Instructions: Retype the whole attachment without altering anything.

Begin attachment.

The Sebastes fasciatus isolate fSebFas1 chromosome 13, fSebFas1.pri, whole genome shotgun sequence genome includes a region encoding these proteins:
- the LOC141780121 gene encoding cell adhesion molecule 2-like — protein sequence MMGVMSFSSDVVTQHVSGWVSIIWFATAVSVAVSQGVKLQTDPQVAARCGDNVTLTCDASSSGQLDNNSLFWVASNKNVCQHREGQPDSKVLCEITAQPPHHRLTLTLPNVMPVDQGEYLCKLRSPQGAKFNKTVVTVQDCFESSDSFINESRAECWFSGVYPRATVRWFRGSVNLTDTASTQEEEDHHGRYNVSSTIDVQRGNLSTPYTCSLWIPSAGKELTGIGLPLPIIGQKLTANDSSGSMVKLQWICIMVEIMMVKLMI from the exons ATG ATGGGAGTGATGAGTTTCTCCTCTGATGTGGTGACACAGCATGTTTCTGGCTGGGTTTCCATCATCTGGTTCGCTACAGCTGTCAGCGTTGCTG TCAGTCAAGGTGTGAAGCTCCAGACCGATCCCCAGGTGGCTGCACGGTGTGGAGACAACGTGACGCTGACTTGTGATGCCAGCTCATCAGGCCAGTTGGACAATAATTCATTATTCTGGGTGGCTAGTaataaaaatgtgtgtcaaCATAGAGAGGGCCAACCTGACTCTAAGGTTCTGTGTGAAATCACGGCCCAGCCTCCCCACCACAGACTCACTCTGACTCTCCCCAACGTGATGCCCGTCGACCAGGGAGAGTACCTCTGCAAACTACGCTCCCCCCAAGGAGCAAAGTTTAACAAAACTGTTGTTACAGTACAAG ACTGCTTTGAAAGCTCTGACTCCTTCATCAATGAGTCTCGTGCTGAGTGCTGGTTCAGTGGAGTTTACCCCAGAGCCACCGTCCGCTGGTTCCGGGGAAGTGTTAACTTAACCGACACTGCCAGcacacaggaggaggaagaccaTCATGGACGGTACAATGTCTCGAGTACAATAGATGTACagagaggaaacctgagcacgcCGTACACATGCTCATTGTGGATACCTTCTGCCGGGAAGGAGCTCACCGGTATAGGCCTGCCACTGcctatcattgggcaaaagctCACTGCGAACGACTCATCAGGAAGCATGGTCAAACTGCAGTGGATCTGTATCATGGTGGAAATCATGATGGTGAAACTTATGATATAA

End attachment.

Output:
The Sebastes fasciatus isolate fSebFas1 chromosome 13, fSebFas1.pri, whole genome shotgun sequence genome includes a region encoding these proteins:
- the LOC141780121 gene encoding cell adhesion molecule 2-like — protein sequence MMGVMSFSSDVVTQHVSGWVSIIWFATAVSVAVSQGVKLQTDPQVAARCGDNVTLTCDASSSGQLDNNSLFWVASNKNVCQHREGQPDSKVLCEITAQPPHHRLTLTLPNVMPVDQGEYLCKLRSPQGAKFNKTVVTVQDCFESSDSFINESRAECWFSGVYPRATVRWFRGSVNLTDTASTQEEEDHHGRYNVSSTIDVQRGNLSTPYTCSLWIPSAGKELTGIGLPLPIIGQKLTANDSSGSMVKLQWICIMVEIMMVKLMI from the exons ATG ATGGGAGTGATGAGTTTCTCCTCTGATGTGGTGACACAGCATGTTTCTGGCTGGGTTTCCATCATCTGGTTCGCTACAGCTGTCAGCGTTGCTG TCAGTCAAGGTGTGAAGCTCCAGACCGATCCCCAGGTGGCTGCACGGTGTGGAGACAACGTGACGCTGACTTGTGATGCCAGCTCATCAGGCCAGTTGGACAATAATTCATTATTCTGGGTGGCTAGTaataaaaatgtgtgtcaaCATAGAGAGGGCCAACCTGACTCTAAGGTTCTGTGTGAAATCACGGCCCAGCCTCCCCACCACAGACTCACTCTGACTCTCCCCAACGTGATGCCCGTCGACCAGGGAGAGTACCTCTGCAAACTACGCTCCCCCCAAGGAGCAAAGTTTAACAAAACTGTTGTTACAGTACAAG ACTGCTTTGAAAGCTCTGACTCCTTCATCAATGAGTCTCGTGCTGAGTGCTGGTTCAGTGGAGTTTACCCCAGAGCCACCGTCCGCTGGTTCCGGGGAAGTGTTAACTTAACCGACACTGCCAGcacacaggaggaggaagaccaTCATGGACGGTACAATGTCTCGAGTACAATAGATGTACagagaggaaacctgagcacgcCGTACACATGCTCATTGTGGATACCTTCTGCCGGGAAGGAGCTCACCGGTATAGGCCTGCCACTGcctatcattgggcaaaagctCACTGCGAACGACTCATCAGGAAGCATGGTCAAACTGCAGTGGATCTGTATCATGGTGGAAATCATGATGGTGAAACTTATGATATAA